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Report on HbA1c Proficiency Testing in Asia in 2012.

Umemoto M, Hoshino T, Miyashita T, Tani W, Kuwa K - Ann Lab Med (2015)

Bottom Line: The participated measurement systems were NGSP certified.The combination plots of the bias data in this PT and in the NGSP certification performed in March and May in 2012 were consistent with each other: mean NGSP values at each level agreed well with the target value.In conclusion, PT using whole blood is useful in endorsing NGSP certification.

View Article: PubMed Central - PubMed

Affiliation: Reference Material Institute for Clinical Chemistry Standards, Kanagawa, Japan.

ABSTRACT
In 2010, the Japan Diabetes Society decided to introduce the National Glycohemoglobin Standardization Program (NGSP) values into clinical practice. Accordingly, NGSP Certification of Japanese manufacturers of HbA1c-related diagnostic reagents and instruments was initiated in February, 2012, through an NGSP network laboratory, the Asian Secondary Reference Laboratory (ASRL) #1. Traceability to the NGSP reference system can be endorsed by manufacturer certification, as well as by the College of American Pathologists (CAP) survey. Nevertheless, only a few manufacturers participate in the CAP survey in Japan. Thus, proficiency testing (PT) was proposed and executed by ASRL #1. Single-donor whole-blood samples were used for the PT. The participated measurement systems were NGSP certified. Twenty-two laboratories obtained certification through ASRL #1; 2 through the Secondary Reference Laboratory (SRL) #8; and 9 through the SRL #9. The combination plots of the bias data in this PT and in the NGSP certification performed in March and May in 2012 were consistent with each other: mean NGSP values at each level agreed well with the target value. In conclusion, PT using whole blood is useful in endorsing NGSP certification.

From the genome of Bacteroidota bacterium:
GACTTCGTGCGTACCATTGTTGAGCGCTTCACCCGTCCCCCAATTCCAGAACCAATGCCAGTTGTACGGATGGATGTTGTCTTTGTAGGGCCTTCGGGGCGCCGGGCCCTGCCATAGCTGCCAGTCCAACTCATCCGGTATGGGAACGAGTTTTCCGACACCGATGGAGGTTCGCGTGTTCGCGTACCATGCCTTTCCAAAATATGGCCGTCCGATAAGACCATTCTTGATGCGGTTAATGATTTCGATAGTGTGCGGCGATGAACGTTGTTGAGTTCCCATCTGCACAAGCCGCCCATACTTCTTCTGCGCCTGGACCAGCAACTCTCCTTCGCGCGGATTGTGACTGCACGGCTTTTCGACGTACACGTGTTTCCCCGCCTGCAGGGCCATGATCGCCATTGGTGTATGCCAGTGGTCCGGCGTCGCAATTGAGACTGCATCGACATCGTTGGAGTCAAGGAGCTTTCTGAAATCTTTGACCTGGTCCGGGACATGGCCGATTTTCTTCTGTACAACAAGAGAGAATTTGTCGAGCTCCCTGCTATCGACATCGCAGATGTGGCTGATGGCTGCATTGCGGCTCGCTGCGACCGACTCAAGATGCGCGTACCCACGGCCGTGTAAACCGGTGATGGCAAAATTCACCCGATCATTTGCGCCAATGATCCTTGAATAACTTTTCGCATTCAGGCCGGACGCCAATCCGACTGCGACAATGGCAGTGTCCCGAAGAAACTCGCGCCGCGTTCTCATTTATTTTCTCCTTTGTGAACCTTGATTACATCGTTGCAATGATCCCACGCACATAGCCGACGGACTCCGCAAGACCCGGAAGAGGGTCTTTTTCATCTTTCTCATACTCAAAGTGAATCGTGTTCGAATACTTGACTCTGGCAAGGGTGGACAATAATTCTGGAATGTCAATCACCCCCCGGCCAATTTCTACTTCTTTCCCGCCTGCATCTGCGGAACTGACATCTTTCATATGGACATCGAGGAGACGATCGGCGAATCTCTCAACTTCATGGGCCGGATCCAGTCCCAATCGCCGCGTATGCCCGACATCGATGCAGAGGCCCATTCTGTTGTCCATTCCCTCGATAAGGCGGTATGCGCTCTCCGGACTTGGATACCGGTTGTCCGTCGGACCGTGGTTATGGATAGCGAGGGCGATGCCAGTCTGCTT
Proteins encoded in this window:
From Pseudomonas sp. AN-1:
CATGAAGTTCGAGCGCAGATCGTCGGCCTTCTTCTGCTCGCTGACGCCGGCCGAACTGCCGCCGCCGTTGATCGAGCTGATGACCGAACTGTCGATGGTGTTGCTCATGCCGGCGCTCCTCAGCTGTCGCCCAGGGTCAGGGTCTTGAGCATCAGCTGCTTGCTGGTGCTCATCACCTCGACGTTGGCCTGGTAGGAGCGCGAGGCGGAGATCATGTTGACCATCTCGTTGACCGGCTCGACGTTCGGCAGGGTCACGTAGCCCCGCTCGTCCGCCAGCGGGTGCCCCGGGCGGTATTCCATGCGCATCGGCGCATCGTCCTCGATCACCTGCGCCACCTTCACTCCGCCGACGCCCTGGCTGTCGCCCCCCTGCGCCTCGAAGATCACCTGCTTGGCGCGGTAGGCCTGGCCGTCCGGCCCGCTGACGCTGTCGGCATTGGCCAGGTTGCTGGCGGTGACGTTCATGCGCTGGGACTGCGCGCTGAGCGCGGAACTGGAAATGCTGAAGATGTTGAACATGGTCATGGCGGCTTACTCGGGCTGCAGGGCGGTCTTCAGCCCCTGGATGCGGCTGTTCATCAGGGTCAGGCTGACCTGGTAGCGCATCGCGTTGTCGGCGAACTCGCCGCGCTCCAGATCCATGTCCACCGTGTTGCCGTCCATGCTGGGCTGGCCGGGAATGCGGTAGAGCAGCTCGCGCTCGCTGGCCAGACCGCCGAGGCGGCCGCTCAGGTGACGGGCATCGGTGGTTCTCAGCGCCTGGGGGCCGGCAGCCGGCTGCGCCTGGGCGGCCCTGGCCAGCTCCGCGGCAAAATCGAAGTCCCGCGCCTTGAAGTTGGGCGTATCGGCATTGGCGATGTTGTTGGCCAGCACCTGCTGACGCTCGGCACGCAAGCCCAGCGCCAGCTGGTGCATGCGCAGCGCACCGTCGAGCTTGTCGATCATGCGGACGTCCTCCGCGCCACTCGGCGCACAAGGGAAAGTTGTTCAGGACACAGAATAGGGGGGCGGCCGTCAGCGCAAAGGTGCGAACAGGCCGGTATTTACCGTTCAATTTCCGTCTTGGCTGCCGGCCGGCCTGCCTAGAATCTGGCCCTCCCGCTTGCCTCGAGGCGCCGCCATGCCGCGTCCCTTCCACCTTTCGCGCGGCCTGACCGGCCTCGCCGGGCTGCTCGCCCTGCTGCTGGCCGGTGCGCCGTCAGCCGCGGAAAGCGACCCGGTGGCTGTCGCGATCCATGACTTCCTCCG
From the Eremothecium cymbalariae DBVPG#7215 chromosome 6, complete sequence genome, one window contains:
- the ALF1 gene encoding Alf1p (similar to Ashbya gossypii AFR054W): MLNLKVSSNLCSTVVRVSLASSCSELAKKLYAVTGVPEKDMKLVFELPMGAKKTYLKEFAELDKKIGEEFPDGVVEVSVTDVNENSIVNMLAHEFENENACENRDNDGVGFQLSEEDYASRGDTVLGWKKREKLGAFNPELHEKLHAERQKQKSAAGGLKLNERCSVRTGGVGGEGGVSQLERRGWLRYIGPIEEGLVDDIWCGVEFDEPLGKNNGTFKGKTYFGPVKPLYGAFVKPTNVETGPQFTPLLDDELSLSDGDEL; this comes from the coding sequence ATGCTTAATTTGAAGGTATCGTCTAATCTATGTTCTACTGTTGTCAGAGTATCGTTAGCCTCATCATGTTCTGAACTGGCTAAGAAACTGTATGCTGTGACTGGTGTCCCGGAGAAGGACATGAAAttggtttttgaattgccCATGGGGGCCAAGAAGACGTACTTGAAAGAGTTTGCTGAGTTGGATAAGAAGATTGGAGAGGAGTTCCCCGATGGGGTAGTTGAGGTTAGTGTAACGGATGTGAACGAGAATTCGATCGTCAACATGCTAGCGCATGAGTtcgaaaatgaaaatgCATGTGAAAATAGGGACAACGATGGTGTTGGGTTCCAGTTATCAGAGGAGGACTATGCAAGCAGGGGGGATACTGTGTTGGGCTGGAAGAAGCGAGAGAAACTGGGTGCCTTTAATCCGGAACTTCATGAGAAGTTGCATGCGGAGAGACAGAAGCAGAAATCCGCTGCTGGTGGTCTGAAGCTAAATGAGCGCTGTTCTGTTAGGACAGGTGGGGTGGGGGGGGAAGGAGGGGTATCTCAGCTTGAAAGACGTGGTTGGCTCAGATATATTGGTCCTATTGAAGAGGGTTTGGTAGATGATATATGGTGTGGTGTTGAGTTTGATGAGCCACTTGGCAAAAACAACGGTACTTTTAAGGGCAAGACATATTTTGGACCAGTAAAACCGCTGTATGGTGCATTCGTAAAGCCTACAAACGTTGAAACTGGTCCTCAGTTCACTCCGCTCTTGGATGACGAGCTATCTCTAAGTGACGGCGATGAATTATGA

No MeSH data available.


Related in: MedlinePlus

Observed HbA1c values of each participating laboratory compared to the NGSP/ASRL target (dashed line) in 2012 based on ASRL PT data. Closed circles show within ±5% (dotted line) of relative bias. Open circles show within ±7% (dashed line) of relative bias. Open squares show biases of all manufacturers versus ASRL target PT samples.Abbreviations: NGSP, National Glycohemoglobin Standardization Program; ASRL, Asian Secondary Reference Laboratory; PT, proficiency testing.
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Figure 1: Observed HbA1c values of each participating laboratory compared to the NGSP/ASRL target (dashed line) in 2012 based on ASRL PT data. Closed circles show within ±5% (dotted line) of relative bias. Open circles show within ±7% (dashed line) of relative bias. Open squares show biases of all manufacturers versus ASRL target PT samples.Abbreviations: NGSP, National Glycohemoglobin Standardization Program; ASRL, Asian Secondary Reference Laboratory; PT, proficiency testing.

Mentions: Compatibility with JDS criteria (less than or equal to a relative bias of ±5.0% by mean of duplicate measurement) was checked by comparing the measured values of test samples 1 through 3 for the certification of 5% to10.0% HbA1c. The results indicate that 26 out of 28 methods in test sample 1, 26 out of 28 in test sample 2, and 26 out of 27 in test sample 3 were compatible with JDS criteria [1]. Fig. 1 shows combination plots of bias data in this study and bias data from NGSP certification through ASRL #1 conducted during March and May, 2012. Bias plots of mean values versus target values of PT samples in this report are also shown for comparison, and they are in good agreement with each other.